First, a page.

When researchers write, for example, that 20% of the placebo group recovered in a trial and 60% of the active treatment group did, they are not saying that placebos “have the same effect” in a third as many of the patients. They mean that (for the patients with this condition) 20% will recover in the natural course of events, but with the added treatment 60% will recover. It is this added 40% that matters. The placebo has had no effect on recovery.

Most people with depression recover (thank heavens), and many recover without treatment. Many more, however, recover, and much quicker, with antidepressants. Your article states: “The efficacy of a placebo depends on many factors … including the size and colour of a pill.” But the “placebo effect” from a brightly coloured pill is frankly minimal. Depression is a serious disorder which doesn’t just evaporate with sugar pills. The placebo effect referred to in drug trials is just shorthand for that proportion of patients who recover naturally over time.

We must keep distinct these two uses (the inert dummy pill with an explicit scientific function versus the time-honoured but ultimately ineffective distraction) if we are to understand medical trials.”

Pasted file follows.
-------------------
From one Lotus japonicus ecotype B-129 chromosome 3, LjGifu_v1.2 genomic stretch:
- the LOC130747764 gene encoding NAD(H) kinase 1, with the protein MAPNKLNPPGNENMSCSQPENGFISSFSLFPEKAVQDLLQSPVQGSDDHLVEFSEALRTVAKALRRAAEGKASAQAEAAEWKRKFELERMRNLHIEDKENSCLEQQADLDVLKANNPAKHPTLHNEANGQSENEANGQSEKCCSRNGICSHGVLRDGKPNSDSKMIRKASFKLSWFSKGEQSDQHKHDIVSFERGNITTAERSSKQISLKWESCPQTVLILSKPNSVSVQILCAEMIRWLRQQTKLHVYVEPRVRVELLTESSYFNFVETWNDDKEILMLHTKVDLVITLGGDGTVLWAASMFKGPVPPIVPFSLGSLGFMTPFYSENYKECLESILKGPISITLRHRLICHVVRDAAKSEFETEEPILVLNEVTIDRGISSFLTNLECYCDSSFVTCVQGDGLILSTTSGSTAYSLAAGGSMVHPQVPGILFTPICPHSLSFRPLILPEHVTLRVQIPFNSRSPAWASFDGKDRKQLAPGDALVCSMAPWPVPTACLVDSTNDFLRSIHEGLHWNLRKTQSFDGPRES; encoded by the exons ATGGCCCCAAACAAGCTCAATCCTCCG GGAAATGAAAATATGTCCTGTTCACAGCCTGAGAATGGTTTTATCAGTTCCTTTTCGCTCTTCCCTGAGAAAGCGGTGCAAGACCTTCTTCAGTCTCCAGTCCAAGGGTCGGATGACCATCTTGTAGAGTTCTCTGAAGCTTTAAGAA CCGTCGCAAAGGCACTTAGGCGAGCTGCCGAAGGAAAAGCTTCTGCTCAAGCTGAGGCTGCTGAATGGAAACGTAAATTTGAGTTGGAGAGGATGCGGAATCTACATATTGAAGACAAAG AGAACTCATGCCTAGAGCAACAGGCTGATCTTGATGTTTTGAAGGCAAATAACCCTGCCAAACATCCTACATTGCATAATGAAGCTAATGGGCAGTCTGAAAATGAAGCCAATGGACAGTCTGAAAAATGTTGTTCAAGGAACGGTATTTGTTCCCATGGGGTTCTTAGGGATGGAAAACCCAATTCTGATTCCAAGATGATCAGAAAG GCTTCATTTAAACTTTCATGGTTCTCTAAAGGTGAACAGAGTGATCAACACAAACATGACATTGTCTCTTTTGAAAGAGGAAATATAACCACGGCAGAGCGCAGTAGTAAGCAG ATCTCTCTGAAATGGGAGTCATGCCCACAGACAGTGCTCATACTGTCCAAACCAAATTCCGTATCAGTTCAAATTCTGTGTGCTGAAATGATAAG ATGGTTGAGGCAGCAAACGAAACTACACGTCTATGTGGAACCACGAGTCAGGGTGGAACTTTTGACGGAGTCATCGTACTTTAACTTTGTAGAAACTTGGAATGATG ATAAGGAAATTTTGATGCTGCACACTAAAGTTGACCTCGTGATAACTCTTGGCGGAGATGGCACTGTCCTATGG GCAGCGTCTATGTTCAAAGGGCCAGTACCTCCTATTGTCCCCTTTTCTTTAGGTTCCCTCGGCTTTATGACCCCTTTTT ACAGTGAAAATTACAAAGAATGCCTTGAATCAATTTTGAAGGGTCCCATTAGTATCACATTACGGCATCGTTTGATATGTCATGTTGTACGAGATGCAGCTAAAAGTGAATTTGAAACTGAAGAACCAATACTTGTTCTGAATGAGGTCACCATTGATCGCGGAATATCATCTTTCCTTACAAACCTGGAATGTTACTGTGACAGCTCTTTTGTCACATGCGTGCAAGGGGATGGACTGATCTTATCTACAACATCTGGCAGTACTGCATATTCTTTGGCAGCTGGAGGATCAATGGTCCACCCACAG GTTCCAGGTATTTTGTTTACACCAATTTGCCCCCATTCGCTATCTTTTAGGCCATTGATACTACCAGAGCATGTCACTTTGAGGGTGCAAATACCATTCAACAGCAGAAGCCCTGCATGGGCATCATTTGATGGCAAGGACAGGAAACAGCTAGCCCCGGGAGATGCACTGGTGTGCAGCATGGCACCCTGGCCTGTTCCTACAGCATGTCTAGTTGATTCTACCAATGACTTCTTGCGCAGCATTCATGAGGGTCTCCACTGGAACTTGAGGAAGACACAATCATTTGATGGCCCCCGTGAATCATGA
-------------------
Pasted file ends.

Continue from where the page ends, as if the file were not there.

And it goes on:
Via The Guardian

Mar 20, 2011

Mechanical Insect Hovers With Printed Wings

So-called 3D printers are capable of printing objects out of metal, glass, plastic, even sugar and mashed potatoes. And now they're being used to print delicate, transluscent wings for mechanical insects.

Roboticists Charles Richter and Hod Lipson, along with their colleagues at Cornell University made recent breakthroughs utilizing 3D printing technology to develop a flapping-wing aircraft, or ornithopter, that weighs just 3.89 grams and can hover for 85 seconds, the lightest and longest 'flying' model thus far. They published their results in the recent issue of Artificial Life.

According to the research article, these advancements will help scientists understand key mechanical principles central to insect flight and control. Eventually, that knowledge could lead to the development of low-power micro air vehicles that perform functions such as mapping, surveillance and search-and-rescue operations.

In the past, technical challenges have hindered the team's ability to fully experiment with ornithopter aerodynamics. For one, the batteries available until recently have weighed too much and have not been powerful enough to keep the craft aflight. So the team switched to smaller and lighter lithium-based batteries.

Additionally, manufacturing the wings was typically a delicate and time-consuming process, often taking days to complete. And, previous designs called for a dedicated hinge in the wing's central support beam --a complex a heavy assembly.

By switching to 3D printing, the researchers were able to produce the wings -- made from a thin polyester film stretched over a carbon fiber frame -- and all of the complex components in just minutes.

Read more at Discovery News